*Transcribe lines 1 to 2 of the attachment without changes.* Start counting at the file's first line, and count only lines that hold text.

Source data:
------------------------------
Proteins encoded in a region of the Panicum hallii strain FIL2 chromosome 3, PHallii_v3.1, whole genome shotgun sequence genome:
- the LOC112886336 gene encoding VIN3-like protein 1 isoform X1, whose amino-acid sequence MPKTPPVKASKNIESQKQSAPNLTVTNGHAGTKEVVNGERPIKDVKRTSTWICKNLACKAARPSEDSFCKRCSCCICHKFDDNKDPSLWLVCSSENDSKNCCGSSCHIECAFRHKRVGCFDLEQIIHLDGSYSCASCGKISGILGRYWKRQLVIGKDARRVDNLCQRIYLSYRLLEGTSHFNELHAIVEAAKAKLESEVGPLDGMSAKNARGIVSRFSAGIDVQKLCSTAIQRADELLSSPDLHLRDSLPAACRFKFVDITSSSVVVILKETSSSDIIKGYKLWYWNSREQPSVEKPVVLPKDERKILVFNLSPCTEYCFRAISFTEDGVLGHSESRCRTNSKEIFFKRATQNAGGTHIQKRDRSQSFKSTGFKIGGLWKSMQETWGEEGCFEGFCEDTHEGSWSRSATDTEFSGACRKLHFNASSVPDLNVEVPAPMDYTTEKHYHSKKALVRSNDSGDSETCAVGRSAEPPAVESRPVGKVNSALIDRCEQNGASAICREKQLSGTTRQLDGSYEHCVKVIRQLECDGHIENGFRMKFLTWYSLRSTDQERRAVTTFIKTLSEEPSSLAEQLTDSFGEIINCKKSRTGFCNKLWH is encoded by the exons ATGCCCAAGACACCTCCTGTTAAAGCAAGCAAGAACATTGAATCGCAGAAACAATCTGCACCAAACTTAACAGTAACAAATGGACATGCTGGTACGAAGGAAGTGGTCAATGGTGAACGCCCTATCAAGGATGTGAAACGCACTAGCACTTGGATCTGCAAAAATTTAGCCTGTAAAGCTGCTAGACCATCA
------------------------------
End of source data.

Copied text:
Proteins encoded in a region of the Panicum hallii strain FIL2 chromosome 3, PHallii_v3.1, whole genome shotgun sequence genome:
- the LOC112886336 gene encoding VIN3-like protein 1 isoform X1, whose amino-acid sequence MPKTPPVKASKNIESQKQSAPNLTVTNGHAGTKEVVNGERPIKDVKRTSTWICKNLACKAARPSEDSFCKRCSCCICHKFDDNKDPSLWLVCSSENDSKNCCGSSCHIECAFRHKRVGCFDLEQIIHLDGSYSCASCGKISGILGRYWKRQLVIGKDARRVDNLCQRIYLSYRLLEGTSHFNELHAIVEAAKAKLESEVGPLDGMSAKNARGIVSRFSAGIDVQKLCSTAIQRADELLSSPDLHLRDSLPAACRFKFVDITSSSVVVILKETSSSDIIKGYKLWYWNSREQPSVEKPVVLPKDERKILVFNLSPCTEYCFRAISFTEDGVLGHSESRCRTNSKEIFFKRATQNAGGTHIQKRDRSQSFKSTGFKIGGLWKSMQETWGEEGCFEGFCEDTHEGSWSRSATDTEFSGACRKLHFNASSVPDLNVEVPAPMDYTTEKHYHSKKALVRSNDSGDSETCAVGRSAEPPAVESRPVGKVNSALIDRCEQNGASAICREKQLSGTTRQLDGSYEHCVKVIRQLECDGHIENGFRMKFLTWYSLRSTDQERRAVTTFIKTLSEEPSSLAEQLTDSFGEIINCKKSRTGFCNKLWH is encoded by the exons ATGCCCAAGACACCTCCTGTTAAAGCAAGCAAGAACATTGAATCGCAGAAACAATCTGCACCAAACTTAACAGTAACAAATGGACATGCTGGTACGAAGGAAGTGGTCAATGGTGAACGCCCTATCAAGGATGTGAAACGCACTAGCACTTGGATCTGCAAAAATTTAGCCTGTAAAGCTGCTAGACCATCA